We look forward to witnessing one of the 3 branches of government at work this Wednesday with the Gold E. Locks vs. The State courtroom drama. The responsibility of being a juror will be emphasized as students take part in the judicial branch of government. We will wrap up the unit by looking at the Constitution, and a final test will be on Friday, September 11. Social studies is a great subject area to start teaching students how to study. They should know the material from classroom activities, but can use their lap books created during class as a study guide.

The government test will be this Friday, September 11. A study guide will come home in your child's homework folder on Tuesday, September 8.


This year our writers will be writing for a wide variety of purposes and across all subject areas. We began the year focusing on paragraph writing as we wrote about our goals for the upcoming year. Creating topic sentences without including any of the details is a big hurdle in fourth grade. It has been very guided thus far but will be developed independently throughout the year!

Letter writing has been an additional focus. We have written letters to teachers, parents, and even the kid who is running for president (in our read aloud), Judson Moon. The first two letters focused on the different parts of a friendly letter and sentence structure, whereas the purpose for the last was one of persuasion. Paragraph writing was incorporated throughout the letter to Judson Moon, and was recently published on patriotic stationery.


In math class, students have been reviewing place value and the value of digits within large numbers. We have been working on representing large numbers in various ways, including base ten form, standard form, expanded form and word form. Students are becoming rock star rounders and are working to round large numbers up to the millions place.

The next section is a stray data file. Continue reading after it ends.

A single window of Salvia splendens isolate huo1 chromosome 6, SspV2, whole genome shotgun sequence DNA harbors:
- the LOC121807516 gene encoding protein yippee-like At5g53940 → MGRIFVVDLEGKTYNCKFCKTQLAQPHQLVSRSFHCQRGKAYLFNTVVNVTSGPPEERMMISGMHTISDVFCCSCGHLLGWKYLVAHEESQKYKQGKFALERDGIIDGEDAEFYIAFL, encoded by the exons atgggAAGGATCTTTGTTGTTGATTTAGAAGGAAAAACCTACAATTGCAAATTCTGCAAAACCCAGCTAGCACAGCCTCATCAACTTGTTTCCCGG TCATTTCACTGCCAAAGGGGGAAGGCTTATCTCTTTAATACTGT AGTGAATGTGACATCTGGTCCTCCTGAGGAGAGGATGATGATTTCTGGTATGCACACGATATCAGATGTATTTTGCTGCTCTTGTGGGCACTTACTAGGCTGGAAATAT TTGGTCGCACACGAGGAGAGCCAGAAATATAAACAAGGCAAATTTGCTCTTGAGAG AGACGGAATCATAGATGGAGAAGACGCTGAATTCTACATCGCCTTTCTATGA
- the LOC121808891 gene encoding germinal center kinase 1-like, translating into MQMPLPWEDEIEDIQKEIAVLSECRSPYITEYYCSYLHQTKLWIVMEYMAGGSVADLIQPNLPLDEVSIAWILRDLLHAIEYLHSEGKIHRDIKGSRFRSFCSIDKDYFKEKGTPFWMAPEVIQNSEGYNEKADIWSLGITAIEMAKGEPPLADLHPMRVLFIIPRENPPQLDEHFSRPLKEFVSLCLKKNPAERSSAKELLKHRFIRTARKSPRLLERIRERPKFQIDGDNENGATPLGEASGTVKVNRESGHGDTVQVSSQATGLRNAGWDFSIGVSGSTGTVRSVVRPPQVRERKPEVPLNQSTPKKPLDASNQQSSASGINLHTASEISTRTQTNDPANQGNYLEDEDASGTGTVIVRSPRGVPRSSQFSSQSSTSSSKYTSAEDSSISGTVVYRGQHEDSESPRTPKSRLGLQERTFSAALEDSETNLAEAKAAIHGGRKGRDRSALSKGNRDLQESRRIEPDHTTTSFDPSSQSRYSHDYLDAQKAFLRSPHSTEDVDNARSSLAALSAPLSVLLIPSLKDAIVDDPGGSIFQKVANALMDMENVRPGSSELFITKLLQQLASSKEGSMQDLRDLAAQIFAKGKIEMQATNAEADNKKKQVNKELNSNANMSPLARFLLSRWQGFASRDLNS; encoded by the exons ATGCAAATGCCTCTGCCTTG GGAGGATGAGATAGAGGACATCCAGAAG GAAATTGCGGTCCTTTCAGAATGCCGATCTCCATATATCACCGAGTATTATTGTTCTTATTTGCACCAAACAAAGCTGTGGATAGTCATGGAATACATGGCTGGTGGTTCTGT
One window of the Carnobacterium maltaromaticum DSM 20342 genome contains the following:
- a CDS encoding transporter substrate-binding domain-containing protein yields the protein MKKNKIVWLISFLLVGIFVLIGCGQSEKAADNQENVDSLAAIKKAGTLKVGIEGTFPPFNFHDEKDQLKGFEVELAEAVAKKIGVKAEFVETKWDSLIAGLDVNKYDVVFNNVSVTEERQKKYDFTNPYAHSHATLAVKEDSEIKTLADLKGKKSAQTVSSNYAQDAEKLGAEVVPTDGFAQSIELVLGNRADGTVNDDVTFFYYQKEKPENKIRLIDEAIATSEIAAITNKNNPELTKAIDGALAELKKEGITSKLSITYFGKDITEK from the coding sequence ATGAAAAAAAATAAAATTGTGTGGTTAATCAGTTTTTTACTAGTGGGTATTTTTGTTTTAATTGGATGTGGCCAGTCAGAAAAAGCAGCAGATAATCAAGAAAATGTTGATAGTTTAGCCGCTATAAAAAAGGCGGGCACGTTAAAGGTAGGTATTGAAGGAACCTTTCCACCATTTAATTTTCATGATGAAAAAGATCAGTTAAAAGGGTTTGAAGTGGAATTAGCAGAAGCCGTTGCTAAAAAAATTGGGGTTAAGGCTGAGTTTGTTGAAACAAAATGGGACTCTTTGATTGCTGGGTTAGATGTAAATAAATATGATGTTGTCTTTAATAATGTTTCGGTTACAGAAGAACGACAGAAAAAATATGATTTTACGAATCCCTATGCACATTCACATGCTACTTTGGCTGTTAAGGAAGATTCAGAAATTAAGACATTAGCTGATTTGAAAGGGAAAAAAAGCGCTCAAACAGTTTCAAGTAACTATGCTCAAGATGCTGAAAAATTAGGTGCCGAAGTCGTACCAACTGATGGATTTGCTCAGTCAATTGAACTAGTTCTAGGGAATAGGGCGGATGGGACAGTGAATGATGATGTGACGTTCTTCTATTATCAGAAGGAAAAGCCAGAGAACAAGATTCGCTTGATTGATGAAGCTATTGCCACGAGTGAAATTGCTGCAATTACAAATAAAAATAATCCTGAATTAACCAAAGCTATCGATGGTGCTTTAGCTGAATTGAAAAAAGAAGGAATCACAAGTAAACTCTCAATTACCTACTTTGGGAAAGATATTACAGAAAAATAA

This week, we will be reviewing adding and subtracting multi-digit numbers, using estimation to determine if our answers are reasonable. We will also begin solving word problems that require students to use keywords to determine whether they should add or subtract.

The math test over chapter one is scheduled to be on Monday, September 14. A study guide will come home this week in your child's homework folder on Wednesday, and will be due on Friday.

In addition to the skills and concepts in chapter 1, students are working toward becoming multiplication masters. Fourth grade students are expected to be able to complete 30 multiplication facts in one minute. At the end of each week, students will take a fact test and graph their progress in their math binders. To help students reach the fourth grade fact goal, students are expected to practice their facts regularly at home. Students should be logging onto at least fourteen times this month as part of their math homework responsibility. Please check in with your child regulary to see how they are progressing toward this goal.


Fourth grade scientists have begun our study of earth's surface. We have studied the ratio of water to land and have discovered that the earth is made up of mostly water. This week we will learn about how much of earth's water is fresh water and where that fresh water is contained. At the end of the week, we will begin our study of soil and observe different types of soils.